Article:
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March 21, 2019 - Image 1

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Vol. CXXVIII, No. 91
©2019 The Michigan Daily

N E WS . . . . . . . . . . . . . . . . . . . . . . . . . 2

O PI N I O N . . . . . . . . . . . . . . . . . . . . . 4

S P O R T S . . . . . . . . . . . . . . . . . . . . . . 6

S U D O K U . . . . . . . . . . . . . . . . . . . . . 2

CL A S S I F I E DS . . . . . . . . . . . . . . . 5

A R T S . . . . . . . . . . . . . . . . . . . 7

For more stories and coverage, visit


For The Daily

‘U’ Muslim community reacts after
active shooter scare interrupts vigil

Police response to reported threats disrupted commemoration of mass shooting


son discuss
struggle to
get asylum


Knight-Wallace fellow
shares his experience of
mistreatment, threats

For The Daily

See HEALTH , Page 3

Follow The Daily
on Instagram:

racism in

Discussion focuses on
racial discrimination
faced by new mothers

Daily Staff Reporter

Jay Bochert earned both
PhD in sociology from the
University of Michigan and
worked as a graduate student
instructor. He also spent
seven years in prison before
attending the University.
Bochert is a researcher
and quantitative analyst at
the Drug Policy Alliance, a
co-founder of the Formerly
Incarcerated College Gradu-
ates Network and an assis-
tant professor of sociology at
the John Jay School of Crim-
inal Justice.
Bochert continued by dis-
cussing the powerful sym-
bolic nature of the policy
which will require Univer-
sity employees to disclose
felony allegations. Bochert
examined how, while the fel-
ony disclosure policy itself
does not impact admissions,
the message the policy sends
could prevent qualified peo-
ple from applying. He also
noted that the University is
an influential school and it
could lead other universities

to implement similar poli-
“Aside from the people
apply or decide that they are
never going to make it into a
school,” Bochert said. “And
there are lots of people who
just give up like that, there
are going to be loads of people
who are going to be affected
by the symbolic nature of this
Bochert graduated in 2016
and received many national
and school-specific awards,
from the National Center for
Institutional Diversity, the
Mellon American Council of
Learned Societies Disserta-
tion Completion Fellowship
Doctoral Candidate Research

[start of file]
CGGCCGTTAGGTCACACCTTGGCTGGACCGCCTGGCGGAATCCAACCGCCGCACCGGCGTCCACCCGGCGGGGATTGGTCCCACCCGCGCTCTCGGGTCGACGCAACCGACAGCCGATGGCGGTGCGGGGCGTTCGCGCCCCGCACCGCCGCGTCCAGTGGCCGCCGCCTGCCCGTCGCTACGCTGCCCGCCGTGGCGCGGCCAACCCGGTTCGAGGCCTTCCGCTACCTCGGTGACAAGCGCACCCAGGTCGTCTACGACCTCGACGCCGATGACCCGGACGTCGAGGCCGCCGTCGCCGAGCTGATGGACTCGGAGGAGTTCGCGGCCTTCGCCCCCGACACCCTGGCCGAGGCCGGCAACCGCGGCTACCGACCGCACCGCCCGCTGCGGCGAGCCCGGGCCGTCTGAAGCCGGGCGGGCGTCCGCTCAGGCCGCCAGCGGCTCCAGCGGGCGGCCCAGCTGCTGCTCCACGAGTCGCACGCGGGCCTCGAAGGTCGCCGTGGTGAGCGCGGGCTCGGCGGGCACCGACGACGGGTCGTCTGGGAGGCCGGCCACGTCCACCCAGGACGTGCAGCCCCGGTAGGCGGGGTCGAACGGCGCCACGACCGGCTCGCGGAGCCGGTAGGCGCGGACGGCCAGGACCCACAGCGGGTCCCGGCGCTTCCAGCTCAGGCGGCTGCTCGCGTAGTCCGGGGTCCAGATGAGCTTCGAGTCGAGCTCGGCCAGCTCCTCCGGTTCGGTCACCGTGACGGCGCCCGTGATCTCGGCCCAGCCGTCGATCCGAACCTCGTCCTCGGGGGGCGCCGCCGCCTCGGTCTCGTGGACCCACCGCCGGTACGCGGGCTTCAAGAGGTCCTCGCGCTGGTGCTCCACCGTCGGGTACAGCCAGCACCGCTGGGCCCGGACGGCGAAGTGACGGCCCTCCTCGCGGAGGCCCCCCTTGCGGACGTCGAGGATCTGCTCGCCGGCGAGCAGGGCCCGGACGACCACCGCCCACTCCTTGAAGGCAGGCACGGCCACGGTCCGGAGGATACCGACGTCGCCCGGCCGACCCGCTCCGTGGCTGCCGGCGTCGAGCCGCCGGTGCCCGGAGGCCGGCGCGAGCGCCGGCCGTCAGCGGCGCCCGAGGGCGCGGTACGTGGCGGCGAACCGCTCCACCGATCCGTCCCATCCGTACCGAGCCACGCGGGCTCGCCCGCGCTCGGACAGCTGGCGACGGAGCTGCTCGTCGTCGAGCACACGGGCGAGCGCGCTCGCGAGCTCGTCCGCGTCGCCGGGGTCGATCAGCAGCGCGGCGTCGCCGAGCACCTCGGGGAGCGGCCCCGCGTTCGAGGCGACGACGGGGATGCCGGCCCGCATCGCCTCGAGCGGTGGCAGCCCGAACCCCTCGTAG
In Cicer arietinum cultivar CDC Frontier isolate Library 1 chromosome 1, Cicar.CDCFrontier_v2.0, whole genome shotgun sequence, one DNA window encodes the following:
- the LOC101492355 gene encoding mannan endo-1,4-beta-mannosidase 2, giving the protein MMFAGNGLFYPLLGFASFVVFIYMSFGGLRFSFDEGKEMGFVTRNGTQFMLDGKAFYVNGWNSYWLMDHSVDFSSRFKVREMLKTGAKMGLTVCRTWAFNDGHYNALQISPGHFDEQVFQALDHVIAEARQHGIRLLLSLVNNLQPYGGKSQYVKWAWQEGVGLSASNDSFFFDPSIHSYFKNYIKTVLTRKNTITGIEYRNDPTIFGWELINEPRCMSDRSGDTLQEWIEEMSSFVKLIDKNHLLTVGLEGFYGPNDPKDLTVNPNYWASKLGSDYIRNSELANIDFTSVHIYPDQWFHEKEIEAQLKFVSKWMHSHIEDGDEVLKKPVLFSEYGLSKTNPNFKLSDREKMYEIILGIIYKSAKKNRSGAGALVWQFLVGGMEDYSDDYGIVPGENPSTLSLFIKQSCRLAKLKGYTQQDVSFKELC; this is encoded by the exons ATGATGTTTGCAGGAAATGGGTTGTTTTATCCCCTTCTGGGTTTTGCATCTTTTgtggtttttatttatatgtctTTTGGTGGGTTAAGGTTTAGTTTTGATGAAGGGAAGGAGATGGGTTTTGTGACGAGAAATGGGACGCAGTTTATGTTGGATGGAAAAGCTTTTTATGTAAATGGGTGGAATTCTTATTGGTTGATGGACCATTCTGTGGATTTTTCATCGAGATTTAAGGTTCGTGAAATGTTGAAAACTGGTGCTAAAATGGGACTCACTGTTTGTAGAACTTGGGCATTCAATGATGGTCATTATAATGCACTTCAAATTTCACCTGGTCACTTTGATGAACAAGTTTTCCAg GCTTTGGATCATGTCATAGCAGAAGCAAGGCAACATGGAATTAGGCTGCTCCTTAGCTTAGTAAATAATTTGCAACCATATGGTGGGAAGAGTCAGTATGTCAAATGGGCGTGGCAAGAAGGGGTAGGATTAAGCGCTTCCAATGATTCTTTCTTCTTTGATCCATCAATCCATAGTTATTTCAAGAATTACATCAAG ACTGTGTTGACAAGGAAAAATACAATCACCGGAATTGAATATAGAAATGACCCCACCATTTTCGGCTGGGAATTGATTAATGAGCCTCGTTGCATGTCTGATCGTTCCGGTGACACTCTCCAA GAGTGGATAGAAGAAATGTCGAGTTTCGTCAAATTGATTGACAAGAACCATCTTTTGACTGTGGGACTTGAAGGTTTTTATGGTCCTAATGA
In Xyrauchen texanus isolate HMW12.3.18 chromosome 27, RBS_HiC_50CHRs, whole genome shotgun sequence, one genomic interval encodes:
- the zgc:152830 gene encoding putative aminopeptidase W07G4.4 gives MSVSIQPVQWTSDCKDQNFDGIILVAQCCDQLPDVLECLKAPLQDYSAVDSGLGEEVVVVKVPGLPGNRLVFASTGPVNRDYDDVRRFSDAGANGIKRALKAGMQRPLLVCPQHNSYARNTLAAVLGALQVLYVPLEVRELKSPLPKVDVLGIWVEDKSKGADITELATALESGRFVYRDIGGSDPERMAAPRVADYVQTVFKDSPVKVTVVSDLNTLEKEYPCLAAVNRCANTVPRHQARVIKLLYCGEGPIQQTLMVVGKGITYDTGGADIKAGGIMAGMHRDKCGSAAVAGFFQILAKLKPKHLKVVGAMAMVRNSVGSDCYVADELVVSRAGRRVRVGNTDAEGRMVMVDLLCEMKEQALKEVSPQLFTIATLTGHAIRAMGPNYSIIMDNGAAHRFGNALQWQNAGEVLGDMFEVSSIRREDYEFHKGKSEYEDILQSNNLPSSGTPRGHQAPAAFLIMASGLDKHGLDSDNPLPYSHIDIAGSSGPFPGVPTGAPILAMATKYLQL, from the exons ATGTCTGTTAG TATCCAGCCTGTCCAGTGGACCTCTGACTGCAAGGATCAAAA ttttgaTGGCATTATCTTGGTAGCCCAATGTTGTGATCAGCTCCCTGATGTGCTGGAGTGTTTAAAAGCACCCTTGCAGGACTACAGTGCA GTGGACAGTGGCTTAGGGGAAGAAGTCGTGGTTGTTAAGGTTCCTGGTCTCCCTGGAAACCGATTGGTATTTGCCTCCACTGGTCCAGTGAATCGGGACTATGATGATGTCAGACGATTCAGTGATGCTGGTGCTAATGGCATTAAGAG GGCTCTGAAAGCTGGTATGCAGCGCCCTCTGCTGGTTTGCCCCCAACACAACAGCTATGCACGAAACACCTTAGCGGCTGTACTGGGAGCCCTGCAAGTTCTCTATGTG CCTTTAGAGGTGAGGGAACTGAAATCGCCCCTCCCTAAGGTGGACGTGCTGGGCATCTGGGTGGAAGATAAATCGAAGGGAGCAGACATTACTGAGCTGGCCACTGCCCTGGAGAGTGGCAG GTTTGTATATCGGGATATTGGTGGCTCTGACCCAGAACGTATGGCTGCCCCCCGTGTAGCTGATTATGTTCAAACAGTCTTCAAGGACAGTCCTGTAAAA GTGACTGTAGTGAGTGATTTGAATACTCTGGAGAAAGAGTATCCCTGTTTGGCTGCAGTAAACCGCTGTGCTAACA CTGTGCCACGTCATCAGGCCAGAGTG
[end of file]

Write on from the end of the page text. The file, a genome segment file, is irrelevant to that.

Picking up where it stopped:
Grant, the Rackham Merit
Fellow and, most recently, a
certificate of recognition for
research mentoring.
Bochert said despite all he
accomplished on campus, the
new felony disclosure policy
sends a message the Univer-
sity does not value those with
a criminal background.

Ann Arbor, Michigan
Thursday, March 21, 2019


policy may

Professor examines implications
of Harvard discrimination lawsuit


Rule mandating staff reveal any felony
charges draws criticism, concern

Daily Staff Reporter

Lawyer advised school during trial to determine if admissions process violated civil rights

Daily Staff Reporter

around 100 students gathered in
Rackham auditorium to listen to
Julie Park, associate professor
at the University of Maryland
and author of “Race on Campus:
Debunking Myths with Data,”
discuss the implications behind
Students for Fair Admissions
v. Harvard, the lawsuit against
Harvard University to deter-
mine if the college violated the
Civil Rights Act by discriminat-
ing against Asian Americans
through their college admissions
process. Park was the consulting
expert for the trial, serving as
defense for Harvard.
Her talk comes amidst recent

college admissions bribery scan-
dals in schools like University
of Southern California, George-
town University, Yale University
and Stanford University.
The talk was part of a larger
seminar series by the National
Center for Institutional Diver-
sity, aiming to invite scholars
who promote academic under-
standing of both historical and
contemporary issues about race,
oppression, power and how they
occur on campus.
Park’s choice to come to the
University of Michigan was in
part driven by her personal con-
nection to it. She explained that
she was inspired by the early
2000s University of Michigan
lawsuits and decided to pursue

what is now her current academic
path. Her research on the relation-
ship between affirmative action
and Asian Americans works to
question and debunk the myths
through statistical data.
“We need to think about how
we fit into this broader landscape,
what our stories are and how they
might be used or exploited by
other if we don’t take own-
ership of our own stories,”
Park said.
She referenced one of the ear-
lier college admissions lawsuits:
the second Abigail Fisher case. In
2016, Abigail Fisher was one of the
plaintiffs challenging University
of Texas in a case investigating
admissions discrimination based
on skin color.

After the first Fisher case,
Edward Blum, president of SFFA
and the man leading the initiative
to eliminate all race-conscious
admissions, developed a website
called harvardnotfair.org. After
four failed cases where the plain-
tiffs were all white with B-average
grades, the anti-affirmative action
movement changed their strategic